Is the Internet destroying our morals?
Earlier this month, Pope Benedict XVI issued a warning that the Internet was “numbing” young people and creating an “educational emergency – a challenge that we can and must respond to with creative intelligence.”
Speaking at a Vatican conference on culture, Benedict also expressed concern that “a large number of young people” are “establish[ing] forms of communication that do not increase humaneness but instead risk increasing a sense of solitude and disorientation.”
Benedict’s comments created an uproar, but he has a point.Studies show that Internet addiction is linked to depression; in 2007, the comedy websiteCracked offered a surprisingly moving take on this phenomenon titled “7 Reasons the 21st Century is Making You Miserable.”
It’s tempting, knowing this, to suggest that we all take a step away from our keyboards, turn off our computers, and go find a field to frolic in.
This article was written with John Shellito, who served as its primary author. Johnis a student at Union Theological Seminary, interested in how faith communities can resist oppression in economic, ecological, and social spheres. He graduated from Dartmouth College in 2008 and is currently pursuing ordination in the Episcopal Church.
“He was never what one might today term a culture warrior, nor could he easily be labeled conservative or liberal,” claims Eric Metaxas in one of many pungent lines from his groundbreaking new biography of Lutheran Pastor Dietrich Bonhoeffer. Yet Bonhoeffer has often been pigeonholed as a courageous radical, working secretly for the assassination of Adolf Hitler during World War II. At times, this story of Bonhoeffer the assassin has become so prominent in popular memory as to occlude another important aspect of his life: his work to formulate a theology that both embraced Christ and defended the Jews as the chosen people of God.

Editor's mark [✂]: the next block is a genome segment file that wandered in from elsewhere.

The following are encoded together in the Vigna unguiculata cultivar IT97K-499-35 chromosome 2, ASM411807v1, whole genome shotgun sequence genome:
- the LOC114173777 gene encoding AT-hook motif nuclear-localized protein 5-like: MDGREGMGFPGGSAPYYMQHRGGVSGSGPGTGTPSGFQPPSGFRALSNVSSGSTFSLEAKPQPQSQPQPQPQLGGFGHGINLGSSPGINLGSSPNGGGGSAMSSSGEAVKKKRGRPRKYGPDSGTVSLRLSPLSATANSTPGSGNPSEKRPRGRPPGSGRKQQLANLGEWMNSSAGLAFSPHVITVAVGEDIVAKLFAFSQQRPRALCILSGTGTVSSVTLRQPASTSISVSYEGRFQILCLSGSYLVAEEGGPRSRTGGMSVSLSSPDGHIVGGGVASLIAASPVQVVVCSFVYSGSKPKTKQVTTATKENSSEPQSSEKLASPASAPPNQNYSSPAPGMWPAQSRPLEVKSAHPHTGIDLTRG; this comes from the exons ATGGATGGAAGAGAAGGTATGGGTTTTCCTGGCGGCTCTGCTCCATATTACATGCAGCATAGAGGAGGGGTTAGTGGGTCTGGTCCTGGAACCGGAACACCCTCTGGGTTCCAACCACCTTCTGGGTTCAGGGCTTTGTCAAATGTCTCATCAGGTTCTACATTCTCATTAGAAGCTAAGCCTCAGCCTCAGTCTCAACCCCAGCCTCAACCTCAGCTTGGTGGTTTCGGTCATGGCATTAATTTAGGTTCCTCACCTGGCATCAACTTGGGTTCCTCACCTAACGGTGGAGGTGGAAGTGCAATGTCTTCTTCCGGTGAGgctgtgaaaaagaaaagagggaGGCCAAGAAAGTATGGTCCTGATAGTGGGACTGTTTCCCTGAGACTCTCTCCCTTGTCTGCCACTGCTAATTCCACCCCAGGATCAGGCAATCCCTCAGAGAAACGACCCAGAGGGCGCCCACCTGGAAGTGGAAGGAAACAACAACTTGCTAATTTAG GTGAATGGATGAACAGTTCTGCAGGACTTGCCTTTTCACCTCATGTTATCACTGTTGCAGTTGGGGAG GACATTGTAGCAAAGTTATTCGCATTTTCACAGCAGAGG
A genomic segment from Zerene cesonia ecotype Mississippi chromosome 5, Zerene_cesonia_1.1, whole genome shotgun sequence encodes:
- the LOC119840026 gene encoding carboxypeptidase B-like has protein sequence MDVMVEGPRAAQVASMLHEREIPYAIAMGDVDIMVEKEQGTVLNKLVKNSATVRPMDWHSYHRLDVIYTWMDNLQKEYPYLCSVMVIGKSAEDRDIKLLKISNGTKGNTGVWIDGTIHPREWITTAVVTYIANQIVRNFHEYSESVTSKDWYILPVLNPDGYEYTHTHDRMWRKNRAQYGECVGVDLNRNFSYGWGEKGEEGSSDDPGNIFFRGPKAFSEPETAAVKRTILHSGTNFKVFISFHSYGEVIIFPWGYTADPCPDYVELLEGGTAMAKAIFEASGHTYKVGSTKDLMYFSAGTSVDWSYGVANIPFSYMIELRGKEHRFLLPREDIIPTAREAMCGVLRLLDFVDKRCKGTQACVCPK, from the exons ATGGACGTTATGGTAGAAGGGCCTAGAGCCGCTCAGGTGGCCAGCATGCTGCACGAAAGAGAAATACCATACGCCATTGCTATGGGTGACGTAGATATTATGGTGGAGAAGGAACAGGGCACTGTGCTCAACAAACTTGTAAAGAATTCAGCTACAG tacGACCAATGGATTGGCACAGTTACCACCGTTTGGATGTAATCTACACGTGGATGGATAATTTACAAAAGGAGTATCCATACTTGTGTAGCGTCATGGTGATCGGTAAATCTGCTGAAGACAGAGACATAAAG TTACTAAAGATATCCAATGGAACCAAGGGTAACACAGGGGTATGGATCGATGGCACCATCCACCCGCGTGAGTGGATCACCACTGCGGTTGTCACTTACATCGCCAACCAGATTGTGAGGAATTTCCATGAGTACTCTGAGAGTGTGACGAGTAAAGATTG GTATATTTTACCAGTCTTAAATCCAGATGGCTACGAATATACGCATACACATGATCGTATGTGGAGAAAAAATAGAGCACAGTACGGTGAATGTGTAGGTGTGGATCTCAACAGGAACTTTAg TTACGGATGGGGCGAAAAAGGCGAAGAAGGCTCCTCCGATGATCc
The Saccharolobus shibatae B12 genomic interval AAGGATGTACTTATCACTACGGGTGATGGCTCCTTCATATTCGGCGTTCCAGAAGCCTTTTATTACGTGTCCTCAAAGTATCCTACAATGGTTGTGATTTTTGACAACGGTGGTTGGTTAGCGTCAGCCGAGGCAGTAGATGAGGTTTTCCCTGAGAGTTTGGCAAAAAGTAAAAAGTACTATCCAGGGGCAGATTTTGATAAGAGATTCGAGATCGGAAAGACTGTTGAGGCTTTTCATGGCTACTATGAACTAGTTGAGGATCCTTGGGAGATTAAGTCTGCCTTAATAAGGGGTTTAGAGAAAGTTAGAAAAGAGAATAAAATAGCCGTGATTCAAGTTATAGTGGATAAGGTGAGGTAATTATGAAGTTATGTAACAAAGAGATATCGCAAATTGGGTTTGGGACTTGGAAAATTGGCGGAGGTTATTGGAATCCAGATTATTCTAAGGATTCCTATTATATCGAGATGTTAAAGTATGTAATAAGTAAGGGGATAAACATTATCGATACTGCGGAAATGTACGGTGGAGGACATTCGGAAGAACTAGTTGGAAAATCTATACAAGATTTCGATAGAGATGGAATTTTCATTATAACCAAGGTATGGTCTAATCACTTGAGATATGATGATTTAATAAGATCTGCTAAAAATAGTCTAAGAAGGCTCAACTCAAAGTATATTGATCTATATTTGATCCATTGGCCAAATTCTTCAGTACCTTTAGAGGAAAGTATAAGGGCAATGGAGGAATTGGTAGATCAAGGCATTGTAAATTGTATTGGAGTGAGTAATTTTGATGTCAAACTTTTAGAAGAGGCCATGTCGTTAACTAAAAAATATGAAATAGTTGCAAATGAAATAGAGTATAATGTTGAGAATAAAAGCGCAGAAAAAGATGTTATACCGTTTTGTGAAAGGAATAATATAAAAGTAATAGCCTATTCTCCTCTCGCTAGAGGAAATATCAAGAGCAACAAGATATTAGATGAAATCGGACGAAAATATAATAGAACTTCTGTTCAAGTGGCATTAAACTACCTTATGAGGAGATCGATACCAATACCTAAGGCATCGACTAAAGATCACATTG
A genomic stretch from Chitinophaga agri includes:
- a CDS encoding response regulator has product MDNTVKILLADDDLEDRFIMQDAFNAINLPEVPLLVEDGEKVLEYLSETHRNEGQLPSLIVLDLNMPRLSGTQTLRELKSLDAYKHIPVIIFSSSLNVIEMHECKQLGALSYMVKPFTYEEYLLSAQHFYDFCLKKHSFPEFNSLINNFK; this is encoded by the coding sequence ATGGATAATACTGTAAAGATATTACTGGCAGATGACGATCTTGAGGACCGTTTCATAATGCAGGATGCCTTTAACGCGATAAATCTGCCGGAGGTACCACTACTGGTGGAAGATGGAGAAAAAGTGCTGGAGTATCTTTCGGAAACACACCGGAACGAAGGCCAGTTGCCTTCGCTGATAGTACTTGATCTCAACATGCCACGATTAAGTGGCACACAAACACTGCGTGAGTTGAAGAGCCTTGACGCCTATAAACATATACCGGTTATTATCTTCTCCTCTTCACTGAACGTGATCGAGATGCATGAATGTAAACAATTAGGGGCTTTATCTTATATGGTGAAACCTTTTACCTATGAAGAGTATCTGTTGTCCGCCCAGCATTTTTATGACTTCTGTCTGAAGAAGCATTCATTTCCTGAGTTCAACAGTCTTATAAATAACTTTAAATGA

Last week the atheist blogosphere lit up with reports that Molly Norris, the Seattle cartoonist who inadvertently inspired “Everybody Draw Muhammad Day” (EDMD), had been forced to change her identity and go into hiding due to death threats she received from extremists.
How did these same bloggers who promoted EDMD respond to this news? They expressed sadness and frustration. And who wouldn’t? Poor Norris – imagine having to give up everything you knew because your life was in danger. They are right to condemn those who have targeted her.
However, many also used it as yet another opportunity to take broad swipes at Muslims.
For example, popular atheist writer P.Z. Myers addressed Islam as if it were a single entity, writing: “Come on, Islam. Targeting defenseless cartoonists is your latest adventure in bravery? That’s pathetic. It’s bad enough to be the religion of hate, but to be the religion of cowardice ought to leave you feeling ashamed.”
I’m disappointed at such assessments, and I have a feeling Norris would be too. After EDMD took off, she insisted that she did not wish for it to become a movement. In a post on her now defunct website, Norris asked people to try to find common ground with others instead, adding: “The vitriol this ‘day’ has brought out… is offensive to the Muslims who did nothing to endanger our right to expression in the first place. I apologize to people of Muslim faith and ask that this ‘day’ be called off.”
Scriptural Reasoning, a technique developed at Cambridge University and the University of Virginia, is known as much for its peer-reviewed journal as for its august participants. But it is on the verge of going mainstream, shaking up the way we understand each other’s scriptures and taking root on college campuses around the country.